The French protectorate in Morocco, also known as French Morocco, was a territory established by the Treaty of Fez. Though the French military occupation of Morocco began in 1907 with the bombardment of Casablanca, the protectorate was officially established on March 30, 1912, when Sultan Abd al-Hafid signed the Treaty of Fez, and lasted until independence and dissolution in 1956. It shared territory with the Spanish protectorate, established and dissolved the same years; its borders consisted of the area of Morocco between the "Corridor of Taza" and the Draa River, including sparse tribal lands, and the official capital was Rabat.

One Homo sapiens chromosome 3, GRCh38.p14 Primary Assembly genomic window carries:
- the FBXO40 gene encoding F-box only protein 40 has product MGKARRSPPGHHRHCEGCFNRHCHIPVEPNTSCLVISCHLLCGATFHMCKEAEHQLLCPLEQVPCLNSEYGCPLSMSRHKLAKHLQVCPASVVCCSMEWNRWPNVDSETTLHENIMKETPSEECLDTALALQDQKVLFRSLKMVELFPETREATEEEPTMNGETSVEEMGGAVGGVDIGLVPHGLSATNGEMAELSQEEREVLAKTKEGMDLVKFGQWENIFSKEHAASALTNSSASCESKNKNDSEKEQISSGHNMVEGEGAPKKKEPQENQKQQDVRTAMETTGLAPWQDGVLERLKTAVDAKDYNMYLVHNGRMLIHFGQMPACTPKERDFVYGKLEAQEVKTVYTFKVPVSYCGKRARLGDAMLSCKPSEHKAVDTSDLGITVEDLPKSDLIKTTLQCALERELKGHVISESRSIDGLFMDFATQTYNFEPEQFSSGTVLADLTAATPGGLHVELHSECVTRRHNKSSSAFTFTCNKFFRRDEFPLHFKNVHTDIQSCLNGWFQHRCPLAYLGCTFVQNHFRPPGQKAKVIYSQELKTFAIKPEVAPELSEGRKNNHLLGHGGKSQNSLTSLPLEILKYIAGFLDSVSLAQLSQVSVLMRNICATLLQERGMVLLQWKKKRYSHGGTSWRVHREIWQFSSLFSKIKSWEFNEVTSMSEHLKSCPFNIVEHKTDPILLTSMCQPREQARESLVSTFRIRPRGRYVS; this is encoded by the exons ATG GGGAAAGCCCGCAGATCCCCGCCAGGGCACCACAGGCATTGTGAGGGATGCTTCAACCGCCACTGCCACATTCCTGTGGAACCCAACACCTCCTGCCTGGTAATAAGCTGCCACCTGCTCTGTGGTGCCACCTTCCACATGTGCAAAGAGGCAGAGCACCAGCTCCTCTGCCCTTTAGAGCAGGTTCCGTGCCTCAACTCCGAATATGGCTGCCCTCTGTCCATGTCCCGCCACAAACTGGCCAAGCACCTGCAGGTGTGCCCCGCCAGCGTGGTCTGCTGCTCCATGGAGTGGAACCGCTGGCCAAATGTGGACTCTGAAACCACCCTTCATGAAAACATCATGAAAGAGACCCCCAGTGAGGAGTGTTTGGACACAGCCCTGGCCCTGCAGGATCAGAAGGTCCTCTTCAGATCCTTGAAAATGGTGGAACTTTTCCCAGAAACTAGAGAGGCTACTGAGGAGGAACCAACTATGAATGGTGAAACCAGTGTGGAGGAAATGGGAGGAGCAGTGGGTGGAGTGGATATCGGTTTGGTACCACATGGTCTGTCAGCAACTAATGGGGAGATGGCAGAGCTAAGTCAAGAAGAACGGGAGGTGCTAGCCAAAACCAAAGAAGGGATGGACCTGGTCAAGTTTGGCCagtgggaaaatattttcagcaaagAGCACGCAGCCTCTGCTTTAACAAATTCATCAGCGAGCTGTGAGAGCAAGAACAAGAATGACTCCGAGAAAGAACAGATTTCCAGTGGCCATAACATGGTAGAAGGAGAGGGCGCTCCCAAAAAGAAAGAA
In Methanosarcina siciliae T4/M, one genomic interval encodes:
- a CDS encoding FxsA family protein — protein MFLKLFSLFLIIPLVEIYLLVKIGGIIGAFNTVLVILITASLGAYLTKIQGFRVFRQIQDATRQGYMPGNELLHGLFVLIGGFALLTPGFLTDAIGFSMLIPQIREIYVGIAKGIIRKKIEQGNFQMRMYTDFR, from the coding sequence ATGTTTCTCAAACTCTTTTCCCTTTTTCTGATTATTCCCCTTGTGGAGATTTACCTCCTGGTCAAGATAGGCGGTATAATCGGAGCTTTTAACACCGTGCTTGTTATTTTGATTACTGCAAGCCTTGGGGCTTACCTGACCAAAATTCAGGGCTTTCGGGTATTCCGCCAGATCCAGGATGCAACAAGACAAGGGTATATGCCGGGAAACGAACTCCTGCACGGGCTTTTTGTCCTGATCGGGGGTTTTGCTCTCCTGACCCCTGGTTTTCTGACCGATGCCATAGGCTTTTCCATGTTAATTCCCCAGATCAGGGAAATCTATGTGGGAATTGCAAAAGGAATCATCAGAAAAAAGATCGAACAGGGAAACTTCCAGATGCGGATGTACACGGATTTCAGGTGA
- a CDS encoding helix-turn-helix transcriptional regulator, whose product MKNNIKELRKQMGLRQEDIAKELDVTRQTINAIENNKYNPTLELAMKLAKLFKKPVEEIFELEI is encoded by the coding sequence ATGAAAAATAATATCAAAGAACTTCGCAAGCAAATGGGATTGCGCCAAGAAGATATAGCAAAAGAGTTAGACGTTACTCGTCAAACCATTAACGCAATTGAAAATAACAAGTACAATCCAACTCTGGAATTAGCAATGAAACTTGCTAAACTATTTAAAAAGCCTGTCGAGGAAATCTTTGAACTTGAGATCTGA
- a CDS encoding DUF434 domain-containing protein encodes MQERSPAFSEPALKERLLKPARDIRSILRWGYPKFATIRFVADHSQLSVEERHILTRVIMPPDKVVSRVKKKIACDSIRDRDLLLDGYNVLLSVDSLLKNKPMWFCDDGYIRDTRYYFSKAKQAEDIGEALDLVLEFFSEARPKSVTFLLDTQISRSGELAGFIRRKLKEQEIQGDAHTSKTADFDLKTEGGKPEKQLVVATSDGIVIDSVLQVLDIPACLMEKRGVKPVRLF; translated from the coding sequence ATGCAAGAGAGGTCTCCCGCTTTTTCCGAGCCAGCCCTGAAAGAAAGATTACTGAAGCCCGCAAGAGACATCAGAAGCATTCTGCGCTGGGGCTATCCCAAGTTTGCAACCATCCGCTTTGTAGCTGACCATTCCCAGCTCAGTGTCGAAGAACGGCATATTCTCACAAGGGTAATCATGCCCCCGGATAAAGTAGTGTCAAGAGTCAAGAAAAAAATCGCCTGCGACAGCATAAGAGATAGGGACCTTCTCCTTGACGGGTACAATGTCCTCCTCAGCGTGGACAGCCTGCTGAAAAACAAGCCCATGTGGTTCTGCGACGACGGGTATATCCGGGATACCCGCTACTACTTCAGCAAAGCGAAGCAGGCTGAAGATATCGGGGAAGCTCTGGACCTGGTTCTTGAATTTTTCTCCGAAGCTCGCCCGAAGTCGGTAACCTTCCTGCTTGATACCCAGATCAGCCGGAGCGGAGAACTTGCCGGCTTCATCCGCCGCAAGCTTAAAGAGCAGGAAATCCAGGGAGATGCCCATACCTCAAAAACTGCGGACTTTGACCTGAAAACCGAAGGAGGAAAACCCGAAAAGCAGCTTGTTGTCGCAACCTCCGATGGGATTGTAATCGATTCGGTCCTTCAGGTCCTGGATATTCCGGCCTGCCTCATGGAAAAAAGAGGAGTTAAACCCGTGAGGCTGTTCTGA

Political science is a social science which deals with systems of governance, and the analysis of political activities, political thoughts, and political behavior. It deals extensively with the theory and practice of politics which is commonly thought of as determining of the distribution of power and resources. Political scientists "see themselves engaged in revealing the relationships underlying political events and conditions, and from these revelations they attempt to construct general principles about the way the world of politics works."

Mernissi was a lecturer at the Mohammed V University of Rabat and a research scholar at the University Institute for Scientific Research, in the same city. [5] She died in Rabat on 30 November 2015. [6]

Mohammed V University, in Rabat, Morocco, was founded in 1957 under a royal decree (Dahir). It is the first modern university in Morocco after the University of al-Qarawiyyin in Fez.

Rabat City in Rabat-Salé-Kénitra, Morocco